7 Takeaways from Jets' Drafting of 'Big Cat'

Posted May 1, 2015

Leonard Williams Has an Artist's Mindset, Models His Play After J.J. Watt & Wants to Please the Fans

There were plenty of wrinkles to the Jets' selection of Southern Cal defensive end Leonard Williams with the sixth pick of the first round of the 2015 NFL Draft.

After hearing from GM Mike Maccagnan and head coach Todd Bowles, not to mention Williams himself both on his conference call with Jets reporters and on a videoconference interview with's Eric Allen, here are seven takeaways from the pick of the night the morning after.

1. True to His Word

We heard Maccagnan a week ago talk about the pitfalls that accrue to teams straying too far from their value boards. He was true to his word with the first pick of his Jets regime, taking the player who was in the top three on the Jets' board and thus the BPA (best player available) at No. 6 and said it had nothing to do with any perceptions about our quarterback situation.

"We weren’t trying to compensate for the quarterback or not compensate for the quarterback," Maccagnan said. "We were just trying to take the highest player available. I think when you pick that high, you can’t go for need and reach before something with a guy that’s more athletic and a lot better than the guy you are trying to reach for. So we took the best player available for us.

2. Tangibles and Intangibles

Maccagnan said there were plenty of reasons Williams got such high grades. "He's very big physically, talented, very young — he won't be 21 till sometime in June," the GM said. "We feel has a very big upside and a lot of potential."

We're not saying Mike Mac had a soft spot in his heart from having scouted and helped to draft a certain player by the name of J.J. Watt for the Houston Texans in 2011. But then again, Williams said he has tried to model his game after Watt.

"The biggest reason is because obviously he's one of the best to ever play the defensive line," Williams told "Also, his versatility They kind of used me like that at USC, playing all along the line. I try to see how he does it."

3. Shouldering the Load

Williams had shoulder surgery at the end of the Trojans' 2013 season after playing with the posterior labrum injury all year. "It hasn't been a problem for me or even a question for a long time," he said, adding he does a little rehab routine at the end of every lift to "make sure it doesn't happen again."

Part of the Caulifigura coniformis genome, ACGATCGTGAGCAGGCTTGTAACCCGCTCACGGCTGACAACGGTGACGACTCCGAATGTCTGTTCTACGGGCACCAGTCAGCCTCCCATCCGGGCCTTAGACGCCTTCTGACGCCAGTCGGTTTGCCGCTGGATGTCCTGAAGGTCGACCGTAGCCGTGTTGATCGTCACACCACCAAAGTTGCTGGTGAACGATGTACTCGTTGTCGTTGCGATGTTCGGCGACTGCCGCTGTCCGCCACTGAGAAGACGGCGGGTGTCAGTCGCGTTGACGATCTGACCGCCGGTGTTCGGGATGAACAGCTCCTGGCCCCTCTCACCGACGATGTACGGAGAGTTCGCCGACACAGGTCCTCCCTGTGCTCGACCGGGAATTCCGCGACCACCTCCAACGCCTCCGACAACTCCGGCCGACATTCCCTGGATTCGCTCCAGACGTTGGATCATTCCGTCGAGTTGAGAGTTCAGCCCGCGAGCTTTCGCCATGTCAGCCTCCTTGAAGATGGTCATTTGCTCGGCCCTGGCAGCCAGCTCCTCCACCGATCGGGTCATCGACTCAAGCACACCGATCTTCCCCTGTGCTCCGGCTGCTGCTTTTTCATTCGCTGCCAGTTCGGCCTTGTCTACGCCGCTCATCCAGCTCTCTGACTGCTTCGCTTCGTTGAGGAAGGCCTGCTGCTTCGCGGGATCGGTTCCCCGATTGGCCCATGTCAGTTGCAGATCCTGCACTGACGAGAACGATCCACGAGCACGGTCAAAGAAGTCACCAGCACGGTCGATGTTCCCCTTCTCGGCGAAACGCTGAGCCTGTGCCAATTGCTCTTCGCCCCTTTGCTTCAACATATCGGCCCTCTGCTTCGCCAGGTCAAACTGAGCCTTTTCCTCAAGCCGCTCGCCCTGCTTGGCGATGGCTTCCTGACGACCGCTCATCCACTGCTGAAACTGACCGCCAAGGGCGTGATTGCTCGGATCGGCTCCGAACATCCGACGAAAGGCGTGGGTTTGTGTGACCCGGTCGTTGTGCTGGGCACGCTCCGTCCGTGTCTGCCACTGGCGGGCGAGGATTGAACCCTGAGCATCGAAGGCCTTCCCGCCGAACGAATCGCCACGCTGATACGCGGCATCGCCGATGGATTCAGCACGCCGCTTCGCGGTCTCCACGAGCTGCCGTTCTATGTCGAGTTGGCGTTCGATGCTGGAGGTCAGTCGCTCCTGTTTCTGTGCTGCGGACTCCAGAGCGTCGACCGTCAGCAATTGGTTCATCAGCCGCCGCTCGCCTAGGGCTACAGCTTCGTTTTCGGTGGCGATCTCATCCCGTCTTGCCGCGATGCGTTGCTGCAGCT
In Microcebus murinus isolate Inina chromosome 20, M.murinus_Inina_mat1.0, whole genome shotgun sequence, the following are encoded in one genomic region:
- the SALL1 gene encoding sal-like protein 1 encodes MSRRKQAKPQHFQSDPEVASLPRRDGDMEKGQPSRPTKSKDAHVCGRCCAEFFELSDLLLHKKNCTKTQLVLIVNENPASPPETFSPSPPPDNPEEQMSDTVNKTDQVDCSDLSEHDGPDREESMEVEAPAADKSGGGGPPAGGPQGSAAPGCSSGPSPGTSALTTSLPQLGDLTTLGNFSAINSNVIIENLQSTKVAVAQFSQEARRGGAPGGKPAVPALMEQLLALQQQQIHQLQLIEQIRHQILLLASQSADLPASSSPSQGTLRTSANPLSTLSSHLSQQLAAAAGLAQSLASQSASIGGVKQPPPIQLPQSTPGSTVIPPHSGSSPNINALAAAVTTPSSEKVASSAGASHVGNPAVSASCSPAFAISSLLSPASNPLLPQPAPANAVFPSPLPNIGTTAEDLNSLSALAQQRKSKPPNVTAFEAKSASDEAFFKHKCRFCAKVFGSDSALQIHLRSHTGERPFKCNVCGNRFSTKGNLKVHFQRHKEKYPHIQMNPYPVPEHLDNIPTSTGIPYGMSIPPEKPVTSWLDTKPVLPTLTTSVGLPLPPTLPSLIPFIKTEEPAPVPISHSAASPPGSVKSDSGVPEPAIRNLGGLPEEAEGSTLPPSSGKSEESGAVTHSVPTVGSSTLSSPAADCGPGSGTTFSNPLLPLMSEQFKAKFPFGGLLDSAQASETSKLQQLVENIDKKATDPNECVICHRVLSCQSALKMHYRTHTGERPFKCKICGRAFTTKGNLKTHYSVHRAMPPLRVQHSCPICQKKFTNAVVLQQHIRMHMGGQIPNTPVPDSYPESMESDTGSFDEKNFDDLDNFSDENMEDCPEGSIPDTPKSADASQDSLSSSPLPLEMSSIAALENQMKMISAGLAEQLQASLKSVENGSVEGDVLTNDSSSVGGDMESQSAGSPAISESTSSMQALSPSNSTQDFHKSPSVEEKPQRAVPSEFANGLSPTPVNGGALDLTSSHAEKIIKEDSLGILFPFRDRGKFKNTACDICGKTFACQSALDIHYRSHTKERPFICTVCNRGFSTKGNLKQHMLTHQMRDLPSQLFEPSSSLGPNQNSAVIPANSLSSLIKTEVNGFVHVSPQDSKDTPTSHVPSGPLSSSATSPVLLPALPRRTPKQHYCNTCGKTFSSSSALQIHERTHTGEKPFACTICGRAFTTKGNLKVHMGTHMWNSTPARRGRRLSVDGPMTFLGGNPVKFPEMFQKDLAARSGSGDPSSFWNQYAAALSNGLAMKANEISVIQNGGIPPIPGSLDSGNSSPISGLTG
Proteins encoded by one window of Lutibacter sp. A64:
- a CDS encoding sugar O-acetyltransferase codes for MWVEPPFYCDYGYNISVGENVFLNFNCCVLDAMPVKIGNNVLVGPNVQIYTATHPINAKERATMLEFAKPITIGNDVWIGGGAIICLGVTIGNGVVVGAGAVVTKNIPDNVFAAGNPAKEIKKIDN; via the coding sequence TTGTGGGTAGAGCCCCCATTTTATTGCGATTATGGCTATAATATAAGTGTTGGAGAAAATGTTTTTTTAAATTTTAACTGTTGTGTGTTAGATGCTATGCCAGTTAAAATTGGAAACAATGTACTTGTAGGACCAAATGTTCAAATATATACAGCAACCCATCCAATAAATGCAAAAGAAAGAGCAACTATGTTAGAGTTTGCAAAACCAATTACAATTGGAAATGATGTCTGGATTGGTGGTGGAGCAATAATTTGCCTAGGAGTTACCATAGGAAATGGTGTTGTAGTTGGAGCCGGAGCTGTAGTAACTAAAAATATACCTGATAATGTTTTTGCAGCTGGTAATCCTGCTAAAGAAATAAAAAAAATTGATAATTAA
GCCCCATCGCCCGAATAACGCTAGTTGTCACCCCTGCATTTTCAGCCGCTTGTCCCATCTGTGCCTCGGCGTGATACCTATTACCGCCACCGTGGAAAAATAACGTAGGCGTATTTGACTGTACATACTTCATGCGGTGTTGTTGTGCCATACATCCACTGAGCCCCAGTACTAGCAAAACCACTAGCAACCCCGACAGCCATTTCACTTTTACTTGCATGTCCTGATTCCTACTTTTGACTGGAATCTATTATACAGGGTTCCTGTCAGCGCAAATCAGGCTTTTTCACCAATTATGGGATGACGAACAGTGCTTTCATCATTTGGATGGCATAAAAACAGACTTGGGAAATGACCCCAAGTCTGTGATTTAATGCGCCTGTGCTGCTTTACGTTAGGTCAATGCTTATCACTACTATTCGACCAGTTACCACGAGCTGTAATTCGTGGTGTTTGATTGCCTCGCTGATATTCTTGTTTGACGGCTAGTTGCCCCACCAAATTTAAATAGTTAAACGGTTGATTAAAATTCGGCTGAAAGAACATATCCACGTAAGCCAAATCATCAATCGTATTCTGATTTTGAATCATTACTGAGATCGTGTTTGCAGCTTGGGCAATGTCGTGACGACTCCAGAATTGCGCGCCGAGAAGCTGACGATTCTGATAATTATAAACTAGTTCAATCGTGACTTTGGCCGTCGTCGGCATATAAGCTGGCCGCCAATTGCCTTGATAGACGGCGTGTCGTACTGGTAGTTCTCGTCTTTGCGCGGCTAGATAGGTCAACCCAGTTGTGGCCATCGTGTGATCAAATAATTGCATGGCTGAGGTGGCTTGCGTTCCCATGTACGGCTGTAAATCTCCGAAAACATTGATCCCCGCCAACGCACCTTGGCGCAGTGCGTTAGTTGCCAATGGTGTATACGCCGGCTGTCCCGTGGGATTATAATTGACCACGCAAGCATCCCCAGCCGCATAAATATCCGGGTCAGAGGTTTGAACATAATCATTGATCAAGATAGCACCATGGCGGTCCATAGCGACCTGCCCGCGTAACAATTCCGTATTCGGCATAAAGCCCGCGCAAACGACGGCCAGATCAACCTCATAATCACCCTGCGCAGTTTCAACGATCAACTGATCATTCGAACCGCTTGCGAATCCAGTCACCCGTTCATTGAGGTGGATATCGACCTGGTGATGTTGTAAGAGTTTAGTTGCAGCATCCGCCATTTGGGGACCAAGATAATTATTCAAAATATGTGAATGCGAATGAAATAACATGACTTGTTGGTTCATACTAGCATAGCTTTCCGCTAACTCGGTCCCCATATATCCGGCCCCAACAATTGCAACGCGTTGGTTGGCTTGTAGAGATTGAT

Maccagnan doesn't think so: "In our process we felt very good about him from a physical standpoint."

4. Splitting Up the Front 7

Bowles was quietly emphatic that with Muhammad Wilkerson, Pro Bowler Sheldon Richardson and Damon Harrison already anchoring the D-line, adding Williams to the mix will not contort the Jets' scheme into a 4-3.

"We're still a 3-4," Bowles said, adding, "We have already incorporated some 4-3. We’re a multiplex defense. We kind of run both of them anyway. It depends on the game and depends on the team.

5. Similar Breeds of Cat

We drafted an excellent first-round DE 15 years ago in Shaun Ellis, who became known as "the Big Katt" during his 11 seasons in green and white. Leonard Williams, on the other hand, has been known as "Big Cat." The New York Times reported in a feature two weeks ago that he got that moniker because he has a leonine mane of hair and a certain ferocity on the field.

"My name is Leo," he said during an interview at the NFL Combine in February, "so Leo the Lion." Simple enough.

6. Artist at Work

Also in that Times story, Williams recalled how he had an art class at USC when he was a freshman. Being a reggae fan, he sculpted a ceramic bust of Bob Marley that so impressed the prof that he suggested Williams enter the college's "Artletics" show for student athletes, which he did in 2013-14. "I just decided to do ceramics because I like to work with my hands."

Similarly, he told Matt Barbato on he likes to perfect his hand play and work on his body lean through practice-practice-practice just as he would his ceramics techniques. And Trojans head coach Steve Sarkisian said in a story at that Williams "loves football, loves being around his team, loves practicing. He loves playing the game for all the right reasons."

7. Williams: The Bottom Line

Leonard had a sometimes tough upbringing in Daytona Beach, FL. His father is in a work camp serving time for various offenses until 2019. At times his family had to stay in homeless shelters. But he came out of it with great maturity and sensibility on and off the field, and since he excelled in LA, he doesn't figure to be fazed by NY.

Above all, he seems to want to be a crowd-pleaser. As he told Eric Allen tonight, "I'm looking forward to seeing the Jets fans and hope they love me as much as they love me on the West Coast."


VIEW: 2015 Season Schedule

READ: Familiar Jets Foes in AFC North & West

READ: Jets Select Southern Cal DE Leonard Williams

WATCH: Jets Brass in the Draft Room

WATCH: Bowles: Williams' 'Play Spoke for Itself'

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